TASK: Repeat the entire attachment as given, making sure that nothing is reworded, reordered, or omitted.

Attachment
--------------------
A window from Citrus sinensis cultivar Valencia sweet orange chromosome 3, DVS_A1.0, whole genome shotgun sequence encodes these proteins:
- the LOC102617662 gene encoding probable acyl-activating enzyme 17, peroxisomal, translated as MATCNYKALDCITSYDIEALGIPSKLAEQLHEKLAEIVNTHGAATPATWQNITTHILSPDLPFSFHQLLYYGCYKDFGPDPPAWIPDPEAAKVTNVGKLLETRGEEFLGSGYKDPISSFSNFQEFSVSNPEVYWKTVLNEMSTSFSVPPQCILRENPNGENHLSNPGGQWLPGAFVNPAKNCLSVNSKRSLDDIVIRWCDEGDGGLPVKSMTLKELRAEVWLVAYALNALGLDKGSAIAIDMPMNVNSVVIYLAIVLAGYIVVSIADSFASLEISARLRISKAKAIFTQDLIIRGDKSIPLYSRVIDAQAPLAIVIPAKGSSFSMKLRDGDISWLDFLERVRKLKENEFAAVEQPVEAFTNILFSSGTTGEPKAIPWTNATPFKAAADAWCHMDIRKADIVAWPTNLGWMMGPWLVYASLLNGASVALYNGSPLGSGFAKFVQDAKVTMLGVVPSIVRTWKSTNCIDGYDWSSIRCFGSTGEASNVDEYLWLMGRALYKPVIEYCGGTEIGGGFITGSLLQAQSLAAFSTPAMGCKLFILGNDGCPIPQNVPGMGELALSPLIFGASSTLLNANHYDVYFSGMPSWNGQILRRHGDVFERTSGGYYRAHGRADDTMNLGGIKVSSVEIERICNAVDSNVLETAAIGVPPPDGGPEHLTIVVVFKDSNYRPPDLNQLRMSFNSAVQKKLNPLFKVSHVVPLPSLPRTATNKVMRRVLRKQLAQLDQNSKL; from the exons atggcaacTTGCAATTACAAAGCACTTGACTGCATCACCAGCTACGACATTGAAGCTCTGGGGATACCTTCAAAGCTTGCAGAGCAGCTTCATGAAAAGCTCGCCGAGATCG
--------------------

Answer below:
A window from Citrus sinensis cultivar Valencia sweet orange chromosome 3, DVS_A1.0, whole genome shotgun sequence encodes these proteins:
- the LOC102617662 gene encoding probable acyl-activating enzyme 17, peroxisomal, translated as MATCNYKALDCITSYDIEALGIPSKLAEQLHEKLAEIVNTHGAATPATWQNITTHILSPDLPFSFHQLLYYGCYKDFGPDPPAWIPDPEAAKVTNVGKLLETRGEEFLGSGYKDPISSFSNFQEFSVSNPEVYWKTVLNEMSTSFSVPPQCILRENPNGENHLSNPGGQWLPGAFVNPAKNCLSVNSKRSLDDIVIRWCDEGDGGLPVKSMTLKELRAEVWLVAYALNALGLDKGSAIAIDMPMNVNSVVIYLAIVLAGYIVVSIADSFASLEISARLRISKAKAIFTQDLIIRGDKSIPLYSRVIDAQAPLAIVIPAKGSSFSMKLRDGDISWLDFLERVRKLKENEFAAVEQPVEAFTNILFSSGTTGEPKAIPWTNATPFKAAADAWCHMDIRKADIVAWPTNLGWMMGPWLVYASLLNGASVALYNGSPLGSGFAKFVQDAKVTMLGVVPSIVRTWKSTNCIDGYDWSSIRCFGSTGEASNVDEYLWLMGRALYKPVIEYCGGTEIGGGFITGSLLQAQSLAAFSTPAMGCKLFILGNDGCPIPQNVPGMGELALSPLIFGASSTLLNANHYDVYFSGMPSWNGQILRRHGDVFERTSGGYYRAHGRADDTMNLGGIKVSSVEIERICNAVDSNVLETAAIGVPPPDGGPEHLTIVVVFKDSNYRPPDLNQLRMSFNSAVQKKLNPLFKVSHVVPLPSLPRTATNKVMRRVLRKQLAQLDQNSKL; from the exons atggcaacTTGCAATTACAAAGCACTTGACTGCATCACCAGCTACGACATTGAAGCTCTGGGGATACCTTCAAAGCTTGCAGAGCAGCTTCATGAAAAGCTCGCCGAGATCG